Public Policy PhD Student Awarded Kauffman Dissertation Fellowship

Posted: December 6, 2006 at 1:00 am, Last Updated: November 30, -0001 at 12:00 am

By Dave Andrews

Each year, PhD students from around the country – like Mason’s Ting Zhang – submit research proposals to the Ewing Marion Kauffman Foundation. From a pool of nearly 100 proposals, the foundation selects 15 to fund.

With odds like that, it was no wonder Zhang, a graduate student in the School of Public Policy, experienced some hesitation in opening an e-mail sent to her from the foundation earlier this semester.

To no one’s surprise, except maybe Zhang’s, the e-mail said she was among the winners and would receive a $15,000 award for her proposal to research “Elderly Self-Employment for an Aging U.S. Economy.”

“Before I read the e-mail I had to tell myself, ‘If I get it, I get it. If I don’t, well then, I don’t,’” explains Zhang, who earned a master’s in intercultural communications from the University of Maryland, Baltimore County, in 2003. “But I was so excited after I finally opened it.”

Zhang says she has been very interested in the welfare of the elderly, particularly now as baby-boomers age and many decide to take more entrepreneurial roles. Her research examines the impact age has on elderly entrepreneurship and whether elderly entrepreneurship impacts Social Security, the labor force and/or the regional economy.

Zhang chose her topic after she recognized the entrepreneurial expertise among the faculty in Mason’s School of Public Policy, and knew she could count on their advice for her research. Her dissertation committee consists of professors Laurie Schintler, Zoltan Acs, Maryann Feldman, Roger Stough and David Wong.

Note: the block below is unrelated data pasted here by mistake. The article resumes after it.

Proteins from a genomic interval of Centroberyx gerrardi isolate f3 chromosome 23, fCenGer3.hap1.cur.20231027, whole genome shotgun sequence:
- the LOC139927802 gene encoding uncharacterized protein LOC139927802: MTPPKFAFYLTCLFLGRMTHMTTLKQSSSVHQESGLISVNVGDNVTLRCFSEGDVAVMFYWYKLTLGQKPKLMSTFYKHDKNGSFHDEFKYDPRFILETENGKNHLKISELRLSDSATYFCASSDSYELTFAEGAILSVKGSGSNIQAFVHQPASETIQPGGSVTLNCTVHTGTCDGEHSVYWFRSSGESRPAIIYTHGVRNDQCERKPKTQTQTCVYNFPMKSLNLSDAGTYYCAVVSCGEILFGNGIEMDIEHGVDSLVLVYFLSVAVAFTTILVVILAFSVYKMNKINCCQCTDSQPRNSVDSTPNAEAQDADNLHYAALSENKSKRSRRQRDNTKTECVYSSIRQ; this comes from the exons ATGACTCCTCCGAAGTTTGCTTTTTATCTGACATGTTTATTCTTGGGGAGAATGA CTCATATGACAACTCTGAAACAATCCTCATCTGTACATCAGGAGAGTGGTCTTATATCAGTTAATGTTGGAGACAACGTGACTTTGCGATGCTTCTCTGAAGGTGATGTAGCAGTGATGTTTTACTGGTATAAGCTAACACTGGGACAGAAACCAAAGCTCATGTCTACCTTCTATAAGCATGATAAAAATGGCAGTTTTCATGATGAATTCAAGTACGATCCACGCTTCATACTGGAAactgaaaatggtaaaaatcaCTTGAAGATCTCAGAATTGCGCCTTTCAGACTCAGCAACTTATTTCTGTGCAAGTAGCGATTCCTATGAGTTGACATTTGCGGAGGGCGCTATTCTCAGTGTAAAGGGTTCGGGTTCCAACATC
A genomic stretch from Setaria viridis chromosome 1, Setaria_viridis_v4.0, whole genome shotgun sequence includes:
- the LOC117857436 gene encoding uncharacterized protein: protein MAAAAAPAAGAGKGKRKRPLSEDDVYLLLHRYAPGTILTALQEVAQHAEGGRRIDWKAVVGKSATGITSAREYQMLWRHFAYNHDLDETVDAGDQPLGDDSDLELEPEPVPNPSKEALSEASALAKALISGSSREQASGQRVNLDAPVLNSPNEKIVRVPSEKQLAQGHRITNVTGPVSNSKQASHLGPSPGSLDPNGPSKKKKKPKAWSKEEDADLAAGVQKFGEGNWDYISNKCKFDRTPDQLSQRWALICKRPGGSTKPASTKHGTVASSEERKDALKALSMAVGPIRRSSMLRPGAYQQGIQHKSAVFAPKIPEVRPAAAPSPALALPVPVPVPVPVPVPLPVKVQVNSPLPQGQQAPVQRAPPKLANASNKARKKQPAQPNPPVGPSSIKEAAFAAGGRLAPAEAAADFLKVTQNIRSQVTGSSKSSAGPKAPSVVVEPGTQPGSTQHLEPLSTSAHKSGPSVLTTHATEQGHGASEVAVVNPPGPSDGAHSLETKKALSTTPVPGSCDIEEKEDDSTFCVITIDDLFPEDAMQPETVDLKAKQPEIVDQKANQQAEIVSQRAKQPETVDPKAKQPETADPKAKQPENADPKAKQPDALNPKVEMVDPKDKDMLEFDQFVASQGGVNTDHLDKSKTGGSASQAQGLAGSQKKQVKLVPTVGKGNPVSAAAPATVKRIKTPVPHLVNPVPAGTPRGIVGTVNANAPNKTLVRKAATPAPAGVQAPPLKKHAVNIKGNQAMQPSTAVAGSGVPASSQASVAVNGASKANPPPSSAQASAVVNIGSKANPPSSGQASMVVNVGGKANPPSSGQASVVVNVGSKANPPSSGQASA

Zhang came to the United States after receiving her bachelor’s degree in English education/international commercial affairs from East China Normal University in 2001. She plans to have her research completed within the next two years and published sometime soon after.

“Ting’s project deals with a very timely topic, but that was not the reason hers was selected,” says Robert Strom, director of research at the Kauffman Foundation. “There were far more than 15 worthy proposals, but the sheer quality of Ting’s proposal merited the award.”

Strom says the Kauffman Foundation’s goal is to improve the quality of entrepreneurship research. By launching a cohort of world-class scholars into the field, the foundation hopes the students’ findings will have immediate application for policy makers, educators, service providers and entrepreneurs.

For more information on the fellowship, visit the Kauffman Foundation web site.

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